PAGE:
Our mission statement reads: Growing Great Kids! We do this by affirming the strengths and struggles of TeRRiFiC citizens, stretching positive and productive habits of mind, and celebrating the awakening of creativity. This week’s habit is all about the stretch. Thinking flexibly encourages us to look beyond the norm and to try the unexpected. Too often, we settle for mediocrity or fail to consider new possibilities. For Christmas this year I built a wood project for each member of my family. To my surprise they turned out to be nice pieces of work. Between YouTube and the right tools, I was able to build things I never thought I could. I stretched myself and am now a little better version of Mr. B. Questioning our possibilities and stretching our thinking can produce new and wonderful gifts in our life.
The 80:20 Rule! If we want our children to think flexibly, think for themselves, and ultimately work our way out of our parenting job within 18 years, it is critical that they learn to answer their own questions. The 80:20 Rule is a general guide to describe how often we should ask questions versus giving answers. Most of the time (80% or so when they are young) our parenting should involve questions and less time (20%) provide answers. It is essential to flexible thinking that a child use his/her own brain to come up with answers instead of using ours. As a child gets older and wiser the questioning percentage should increase and answers all but cease. One of the ways we can look at our role as parents is that our job is to nurture neurons. When we think flexibly and encourage it in our kids, our brain neurons stretch their dendrites and improve electrical and chemical impulses from one neuron to another – this is what it means to be smart! Lengthy, healthy, and active neurons makes us intelligent and capable citizens.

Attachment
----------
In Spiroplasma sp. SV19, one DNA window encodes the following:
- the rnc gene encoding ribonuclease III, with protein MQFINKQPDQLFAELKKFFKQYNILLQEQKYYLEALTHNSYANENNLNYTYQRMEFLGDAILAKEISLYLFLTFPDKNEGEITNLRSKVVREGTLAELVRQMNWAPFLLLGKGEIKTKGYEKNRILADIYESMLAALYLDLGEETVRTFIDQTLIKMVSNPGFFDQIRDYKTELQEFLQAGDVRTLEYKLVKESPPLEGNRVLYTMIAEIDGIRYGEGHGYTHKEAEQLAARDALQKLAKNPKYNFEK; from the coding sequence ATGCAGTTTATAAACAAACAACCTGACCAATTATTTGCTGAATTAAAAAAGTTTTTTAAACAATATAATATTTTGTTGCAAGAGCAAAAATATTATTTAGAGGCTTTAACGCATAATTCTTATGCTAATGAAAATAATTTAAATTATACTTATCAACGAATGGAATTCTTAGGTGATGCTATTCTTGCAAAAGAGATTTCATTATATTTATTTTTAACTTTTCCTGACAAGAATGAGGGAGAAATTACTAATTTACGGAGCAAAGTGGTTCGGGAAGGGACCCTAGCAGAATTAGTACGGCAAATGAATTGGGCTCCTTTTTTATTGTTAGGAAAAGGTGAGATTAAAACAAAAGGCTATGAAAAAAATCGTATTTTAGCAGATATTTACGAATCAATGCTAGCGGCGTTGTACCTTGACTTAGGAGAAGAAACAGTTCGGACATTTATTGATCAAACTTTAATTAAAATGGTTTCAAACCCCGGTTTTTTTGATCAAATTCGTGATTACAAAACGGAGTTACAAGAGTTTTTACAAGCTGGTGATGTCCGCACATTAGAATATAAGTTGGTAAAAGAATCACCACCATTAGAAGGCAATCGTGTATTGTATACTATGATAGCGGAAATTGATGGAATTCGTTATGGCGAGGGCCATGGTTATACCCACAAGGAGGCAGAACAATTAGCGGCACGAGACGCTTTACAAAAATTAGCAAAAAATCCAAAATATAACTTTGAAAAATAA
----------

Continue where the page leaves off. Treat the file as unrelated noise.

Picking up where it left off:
The old adage of teaching a man to fish instead of feeding him the fish applies to this habit. When we question our children they are forced to think flexibly and consider various options and points of view. When necessary, provide 2-3 good answers and let them choose for themselves. Thinking flexibly forces neurons to stretch to other neurons and in doing so, creativity and intelligence improves.
- Heart – challenge our mind to seek first to understand, then to be understood.
- Mind – “Do the math” – consider another way of resolving a problem.
- Body – write with your non-dominant hand. Attempt a new activity or exercise in a very different way if only to recognize that there are various ways to accomplish something.
- Soul – identify personal thinking patterns that don’t produce positive results and ask yourself if you might want to consider breathing new life into them.
“Do not go where the path may lead, go instead where there is no path and leave a trail.” Ralph Waldo Emerson
“Don’t be afraid to give up the good to go for the great.” Kenny Rogers